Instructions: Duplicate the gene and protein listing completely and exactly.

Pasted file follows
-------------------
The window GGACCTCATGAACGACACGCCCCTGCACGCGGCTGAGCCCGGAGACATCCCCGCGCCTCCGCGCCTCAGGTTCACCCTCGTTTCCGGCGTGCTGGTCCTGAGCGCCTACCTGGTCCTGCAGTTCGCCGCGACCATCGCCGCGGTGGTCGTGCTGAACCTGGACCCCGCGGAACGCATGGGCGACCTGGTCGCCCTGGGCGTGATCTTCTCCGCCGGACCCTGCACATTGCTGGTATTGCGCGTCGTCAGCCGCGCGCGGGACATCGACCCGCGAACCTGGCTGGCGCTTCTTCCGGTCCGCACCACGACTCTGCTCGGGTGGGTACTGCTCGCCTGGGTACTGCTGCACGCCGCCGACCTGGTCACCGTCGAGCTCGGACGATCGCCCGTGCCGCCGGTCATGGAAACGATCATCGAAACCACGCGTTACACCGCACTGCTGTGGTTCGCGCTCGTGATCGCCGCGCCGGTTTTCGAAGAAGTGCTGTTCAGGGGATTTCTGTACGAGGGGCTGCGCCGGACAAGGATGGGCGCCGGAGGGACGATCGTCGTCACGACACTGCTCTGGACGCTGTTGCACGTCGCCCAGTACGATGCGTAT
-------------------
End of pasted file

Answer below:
The window GGACCTCATGAACGACACGCCCCTGCACGCGGCTGAGCCCGGAGACATCCCCGCGCCTCCGCGCCTCAGGTTCACCCTCGTTTCCGGCGTGCTGGTCCTGAGCGCCTACCTGGTCCTGCAGTTCGCCGCGACCATCGCCGCGGTGGTCGTGCTGAACCTGGACCCCGCGGAACGCATGGGCGACCTGGTCGCCCTGGGCGTGATCTTCTCCGCCGGACCCTGCACATTGCTGGTATTGCGCGTCGTCAGCCGCGCGCGGGACATCGACCCGCGAACCTGGCTGGCGCTTCTTCCGGTCCGCACCACGACTCTGCTCGGGTGGGTACTGCTCGCCTGGGTACTGCTGCACGCCGCCGACCTGGTCACCGTCGAGCTCGGACGATCGCCCGTGCCGCCGGTCATGGAAACGATCATCGAAACCACGCGTTACACCGCACTGCTGTGGTTCGCGCTCGTGATCGCCGCGCCGGTTTTCGAAGAAGTGCTGTTCAGGGGATTTCTGTACGAGGGGCTGCGCCGGACAAGGATGGGCGCCGGAGGGACGATCGTCGTCACGACACTGCTCTGGACGCTGTTGCACGTCGCCCAGTACGATGCGTAT